Australia's major banks may need to issue $36 billion of tier two bonds over the next three years to increase their loss-absorbing capacity in the event of a financial crisis.
This is the view of credit ratings firm Moody’s who said tier two bonds are set to play a prominent role in Australia's major banks' wholesale issuances over the next 12 to 18 months as the banks seek to meet the prudential regulator's requirements for additional 3 percentage points of total capital.
”We believe Australia's major banks will take advantage of the current favourable market conditions to prioritise the issuance of tier two securities, which are more cost-effective following a plunge in yields," said Moody’s analyst Tanya Tang,
“Spreads on tier two securities have declined even more than senior debt since the onset of the pandemic, reducing the cost of issuing such capital,” she added. At the same time, a high level of deposits and access to the Reserve Bank of Australia’s term funding facility have lowered the major banks’ funding needs and supported their funding costs.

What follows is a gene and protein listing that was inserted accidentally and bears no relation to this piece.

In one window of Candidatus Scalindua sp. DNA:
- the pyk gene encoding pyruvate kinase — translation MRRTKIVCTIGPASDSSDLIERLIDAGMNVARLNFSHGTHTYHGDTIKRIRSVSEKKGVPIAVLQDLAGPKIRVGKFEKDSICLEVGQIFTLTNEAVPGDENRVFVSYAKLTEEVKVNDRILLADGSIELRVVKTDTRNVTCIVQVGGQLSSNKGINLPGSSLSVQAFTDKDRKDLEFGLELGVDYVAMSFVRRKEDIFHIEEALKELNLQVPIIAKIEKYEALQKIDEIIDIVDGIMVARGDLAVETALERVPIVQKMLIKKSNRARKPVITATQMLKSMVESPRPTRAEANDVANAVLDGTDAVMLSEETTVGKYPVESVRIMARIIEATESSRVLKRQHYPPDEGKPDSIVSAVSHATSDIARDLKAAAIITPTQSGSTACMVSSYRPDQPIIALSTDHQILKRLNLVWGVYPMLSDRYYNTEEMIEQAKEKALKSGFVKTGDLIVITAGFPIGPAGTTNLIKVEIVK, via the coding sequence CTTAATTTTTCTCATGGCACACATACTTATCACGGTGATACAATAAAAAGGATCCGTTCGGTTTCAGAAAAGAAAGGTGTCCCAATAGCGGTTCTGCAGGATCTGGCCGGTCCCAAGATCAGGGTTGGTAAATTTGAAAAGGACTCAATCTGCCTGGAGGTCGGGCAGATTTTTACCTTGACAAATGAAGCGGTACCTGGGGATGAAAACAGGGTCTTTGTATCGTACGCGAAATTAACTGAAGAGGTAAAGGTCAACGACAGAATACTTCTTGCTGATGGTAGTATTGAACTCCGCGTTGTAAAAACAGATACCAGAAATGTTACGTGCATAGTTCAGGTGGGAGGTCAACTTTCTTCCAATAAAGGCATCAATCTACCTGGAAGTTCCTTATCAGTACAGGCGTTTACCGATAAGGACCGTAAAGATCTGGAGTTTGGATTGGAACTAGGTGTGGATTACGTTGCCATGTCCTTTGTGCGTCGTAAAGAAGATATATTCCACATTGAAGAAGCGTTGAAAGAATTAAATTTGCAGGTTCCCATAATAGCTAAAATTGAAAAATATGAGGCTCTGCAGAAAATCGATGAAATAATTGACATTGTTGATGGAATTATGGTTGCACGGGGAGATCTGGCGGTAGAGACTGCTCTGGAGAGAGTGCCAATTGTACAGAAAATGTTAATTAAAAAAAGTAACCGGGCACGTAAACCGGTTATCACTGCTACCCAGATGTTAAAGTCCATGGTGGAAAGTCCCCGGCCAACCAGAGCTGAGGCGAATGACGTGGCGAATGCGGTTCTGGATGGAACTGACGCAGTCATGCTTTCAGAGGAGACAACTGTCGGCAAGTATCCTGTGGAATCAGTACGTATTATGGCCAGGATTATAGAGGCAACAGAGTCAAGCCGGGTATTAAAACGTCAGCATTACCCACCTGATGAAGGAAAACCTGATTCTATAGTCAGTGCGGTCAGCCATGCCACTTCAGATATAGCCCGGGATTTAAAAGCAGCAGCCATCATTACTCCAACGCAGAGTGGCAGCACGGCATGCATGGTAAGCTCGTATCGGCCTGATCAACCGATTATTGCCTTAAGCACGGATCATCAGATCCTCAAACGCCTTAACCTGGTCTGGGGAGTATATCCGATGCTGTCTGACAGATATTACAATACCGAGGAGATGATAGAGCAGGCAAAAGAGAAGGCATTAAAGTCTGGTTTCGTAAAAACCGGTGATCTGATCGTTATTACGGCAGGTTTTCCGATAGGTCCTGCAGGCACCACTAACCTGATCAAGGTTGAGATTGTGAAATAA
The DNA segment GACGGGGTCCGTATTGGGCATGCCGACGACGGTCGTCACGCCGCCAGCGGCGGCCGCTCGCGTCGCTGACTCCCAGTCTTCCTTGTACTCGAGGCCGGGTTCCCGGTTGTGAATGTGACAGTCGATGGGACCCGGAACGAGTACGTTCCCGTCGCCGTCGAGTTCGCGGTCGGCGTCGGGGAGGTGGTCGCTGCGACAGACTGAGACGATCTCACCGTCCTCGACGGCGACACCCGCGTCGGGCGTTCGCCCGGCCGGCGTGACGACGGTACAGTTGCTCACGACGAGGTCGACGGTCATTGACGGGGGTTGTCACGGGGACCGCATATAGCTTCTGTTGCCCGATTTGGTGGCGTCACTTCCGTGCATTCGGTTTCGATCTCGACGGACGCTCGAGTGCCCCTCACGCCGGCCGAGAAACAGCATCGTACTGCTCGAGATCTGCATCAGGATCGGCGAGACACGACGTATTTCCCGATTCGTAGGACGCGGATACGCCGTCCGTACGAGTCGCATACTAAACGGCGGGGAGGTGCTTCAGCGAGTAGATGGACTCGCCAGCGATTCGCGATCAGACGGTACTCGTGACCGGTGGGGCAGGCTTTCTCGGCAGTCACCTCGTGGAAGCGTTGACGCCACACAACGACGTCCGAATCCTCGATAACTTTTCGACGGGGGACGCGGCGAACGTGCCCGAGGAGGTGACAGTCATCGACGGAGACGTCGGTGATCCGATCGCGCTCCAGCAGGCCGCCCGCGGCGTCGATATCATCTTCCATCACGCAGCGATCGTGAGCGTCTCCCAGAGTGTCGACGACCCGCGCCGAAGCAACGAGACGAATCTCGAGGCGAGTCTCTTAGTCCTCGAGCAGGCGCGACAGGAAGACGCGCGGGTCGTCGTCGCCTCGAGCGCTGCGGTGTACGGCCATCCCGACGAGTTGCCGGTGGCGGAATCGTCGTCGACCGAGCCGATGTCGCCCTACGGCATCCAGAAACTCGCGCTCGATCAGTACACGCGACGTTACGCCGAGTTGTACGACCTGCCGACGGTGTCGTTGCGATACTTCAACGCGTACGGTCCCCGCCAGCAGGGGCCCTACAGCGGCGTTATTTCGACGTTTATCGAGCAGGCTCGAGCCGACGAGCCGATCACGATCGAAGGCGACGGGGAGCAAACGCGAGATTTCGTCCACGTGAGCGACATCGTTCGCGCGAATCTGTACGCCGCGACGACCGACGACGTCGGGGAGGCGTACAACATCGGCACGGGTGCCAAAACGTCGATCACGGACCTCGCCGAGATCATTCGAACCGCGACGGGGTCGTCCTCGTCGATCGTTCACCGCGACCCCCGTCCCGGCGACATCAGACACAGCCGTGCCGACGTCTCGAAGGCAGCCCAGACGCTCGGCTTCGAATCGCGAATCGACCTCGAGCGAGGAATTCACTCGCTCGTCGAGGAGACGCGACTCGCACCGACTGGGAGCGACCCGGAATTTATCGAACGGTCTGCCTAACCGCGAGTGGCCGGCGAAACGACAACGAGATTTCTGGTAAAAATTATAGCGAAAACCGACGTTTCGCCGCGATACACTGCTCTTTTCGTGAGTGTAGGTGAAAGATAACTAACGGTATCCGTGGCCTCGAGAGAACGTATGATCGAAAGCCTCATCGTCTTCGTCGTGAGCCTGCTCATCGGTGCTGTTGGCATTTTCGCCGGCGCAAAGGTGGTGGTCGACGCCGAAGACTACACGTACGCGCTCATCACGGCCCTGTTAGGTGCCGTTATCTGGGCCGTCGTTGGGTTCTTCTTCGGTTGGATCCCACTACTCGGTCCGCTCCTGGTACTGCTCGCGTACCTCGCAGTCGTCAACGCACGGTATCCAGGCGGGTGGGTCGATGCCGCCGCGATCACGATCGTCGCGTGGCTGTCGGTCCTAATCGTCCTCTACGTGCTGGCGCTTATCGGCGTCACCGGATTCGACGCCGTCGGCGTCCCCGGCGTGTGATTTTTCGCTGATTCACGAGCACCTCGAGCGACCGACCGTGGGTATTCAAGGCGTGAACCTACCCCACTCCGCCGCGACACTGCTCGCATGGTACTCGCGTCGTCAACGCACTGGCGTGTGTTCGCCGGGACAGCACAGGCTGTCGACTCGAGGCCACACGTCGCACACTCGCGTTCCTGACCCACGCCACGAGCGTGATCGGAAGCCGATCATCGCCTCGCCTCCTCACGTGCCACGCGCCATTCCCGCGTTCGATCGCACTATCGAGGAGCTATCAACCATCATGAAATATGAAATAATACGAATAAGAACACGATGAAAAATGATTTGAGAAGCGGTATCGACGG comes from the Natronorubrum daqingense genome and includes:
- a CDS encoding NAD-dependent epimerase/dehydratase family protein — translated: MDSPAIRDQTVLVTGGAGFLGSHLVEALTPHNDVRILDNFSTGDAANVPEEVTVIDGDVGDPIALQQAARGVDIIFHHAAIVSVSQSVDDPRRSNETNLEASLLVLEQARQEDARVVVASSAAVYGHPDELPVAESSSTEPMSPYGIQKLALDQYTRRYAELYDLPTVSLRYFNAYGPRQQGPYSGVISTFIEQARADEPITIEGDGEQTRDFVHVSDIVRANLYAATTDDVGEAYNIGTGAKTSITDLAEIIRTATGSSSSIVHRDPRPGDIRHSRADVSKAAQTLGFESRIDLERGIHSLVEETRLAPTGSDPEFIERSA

Moody's estimates that the major banks may need to raise 36 billion in capital to achieve a minimum total capital ratio of 17 percent by 2024.
“While APRA has not specified how the banks must meet the new capital requirements, this will most likely be met by tier two capital because it is the most cost-effective.
This estimate of the required issuance amount is based on a few assumptions, including growth in banks' risk-weighted assets at 4 percent per year, in line with the average rate over the past four years. Another assumption is that banks will meet 5 percentage points of APRA's forthcoming total capital requirement entirely with tier two capital.
In a consultation paper released in 2019, APRA said the banks should raise additional tier two bonds that rank below deposits and senior unsecured bank bonds in the capital structure, but above common equity and hybrids.